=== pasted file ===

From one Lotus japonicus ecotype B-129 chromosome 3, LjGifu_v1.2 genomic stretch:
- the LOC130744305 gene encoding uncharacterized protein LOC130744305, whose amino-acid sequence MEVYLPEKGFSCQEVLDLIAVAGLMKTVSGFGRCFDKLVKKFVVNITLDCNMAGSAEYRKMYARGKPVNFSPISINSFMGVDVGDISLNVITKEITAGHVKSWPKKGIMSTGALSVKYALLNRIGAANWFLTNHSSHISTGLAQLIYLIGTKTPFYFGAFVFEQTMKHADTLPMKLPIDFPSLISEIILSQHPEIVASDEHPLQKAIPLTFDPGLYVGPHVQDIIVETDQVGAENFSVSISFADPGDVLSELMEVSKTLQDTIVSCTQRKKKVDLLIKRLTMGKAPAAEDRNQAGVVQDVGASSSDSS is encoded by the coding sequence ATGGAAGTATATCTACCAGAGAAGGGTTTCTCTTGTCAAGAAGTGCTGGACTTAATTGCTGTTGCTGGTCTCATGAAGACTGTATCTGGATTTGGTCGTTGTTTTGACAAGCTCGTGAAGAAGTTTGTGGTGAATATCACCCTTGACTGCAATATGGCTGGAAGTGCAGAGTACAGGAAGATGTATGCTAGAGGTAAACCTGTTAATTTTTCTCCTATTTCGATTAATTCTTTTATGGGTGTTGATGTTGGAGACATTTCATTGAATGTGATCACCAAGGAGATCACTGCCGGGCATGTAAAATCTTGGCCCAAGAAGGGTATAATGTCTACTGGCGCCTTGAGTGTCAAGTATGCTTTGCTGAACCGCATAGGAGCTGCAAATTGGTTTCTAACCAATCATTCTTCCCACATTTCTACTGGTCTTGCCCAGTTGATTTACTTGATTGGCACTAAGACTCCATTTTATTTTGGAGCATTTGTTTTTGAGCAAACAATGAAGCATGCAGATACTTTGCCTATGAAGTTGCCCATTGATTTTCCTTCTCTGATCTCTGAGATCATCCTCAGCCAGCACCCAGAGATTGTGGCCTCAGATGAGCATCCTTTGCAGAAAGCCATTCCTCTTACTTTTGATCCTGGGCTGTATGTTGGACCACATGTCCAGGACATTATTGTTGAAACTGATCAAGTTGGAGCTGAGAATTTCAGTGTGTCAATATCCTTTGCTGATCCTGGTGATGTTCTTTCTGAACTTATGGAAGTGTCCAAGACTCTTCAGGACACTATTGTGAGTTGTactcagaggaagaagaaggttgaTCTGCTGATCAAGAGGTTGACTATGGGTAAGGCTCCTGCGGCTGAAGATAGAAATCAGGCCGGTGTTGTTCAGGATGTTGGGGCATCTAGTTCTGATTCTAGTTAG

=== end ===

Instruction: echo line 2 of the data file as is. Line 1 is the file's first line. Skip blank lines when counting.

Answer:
- the LOC130744305 gene encoding uncharacterized protein LOC130744305, whose amino-acid sequence MEVYLPEKGFSCQEVLDLIAVAGLMKTVSGFGRCFDKLVKKFVVNITLDCNMAGSAEYRKMYARGKPVNFSPISINSFMGVDVGDISLNVITKEITAGHVKSWPKKGIMSTGALSVKYALLNRIGAANWFLTNHSSHISTGLAQLIYLIGTKTPFYFGAFVFEQTMKHADTLPMKLPIDFPSLISEIILSQHPEIVASDEHPLQKAIPLTFDPGLYVGPHVQDIIVETDQVGAENFSVSISFADPGDVLSELMEVSKTLQDTIVSCTQRKKKVDLLIKRLTMGKAPAAEDRNQAGVVQDVGASSSDSS is encoded by the coding sequence ATGGAAGTATATCTACCAGAGAAGGGTTTCTCTTGTCAAGAAGTGCTGGACTTAATTGCTGTTGCTGGTCTCATGAAGACTGTATCTGGATTTGGTCGTTGTTTTGACAAGCTCGTGAAGAAGTTTGTGGTGAATATCACCCTTGACTGCAATATGGCTGGAAGTGCAGAGTACAGGAAGATGTATGCTAGAGGTAAACCTGTTAATTTTTCTCCTATTTCGATTAATTCTTTTATGGGTGTTGATGTTGGAGACATTTCATTGAATGTGATCACCAAGGAGATCACTGCCGGGCATGTAAAATCTTGGCCCAAGAAGGGTATAATGTCTACTGGCGCCTTGAGTGTCAAGTATGCTTTGCTGAACCGCATAGGAGCTGCAAATTGGTTTCTAACCAATCATTCTTCCCACATTTCTACTGGTCTTGCCCAGTTGATTTACTTGATTGGCACTAAGACTCCATTTTATTTTGGAGCATTTGTTTTTGAGCAAACAATGAAGCATGCAGATACTTTGCCTATGAAGTTGCCCATTGATTTTCCTTCTCTGATCTCTGAGATCATCCTCAGCCAGCACCCAGAGATTGTGGCCTCAGATGAGCATCCTTTGCAGAAAGCCATTCCTCTTACTTTTGATCCTGGGCTGTATGTTGGACCACATGTCCAGGACATTATTGTTGAAACTGATCAAGTTGGAGCTGAGAATTTCAGTGTGTCAATATCCTTTGCTGATCCTGGTGATGTTCTTTCTGAACTTATGGAAGTGTCCAAGACTCTTCAGGACACTATTGTGAGTTGTactcagaggaagaagaaggttgaTCTGCTGATCAAGAGGTTGACTATGGGTAAGGCTCCTGCGGCTGAAGATAGAAATCAGGCCGGTGTTGTTCAGGATGTTGGGGCATCTAGTTCTGATTCTAGTTAG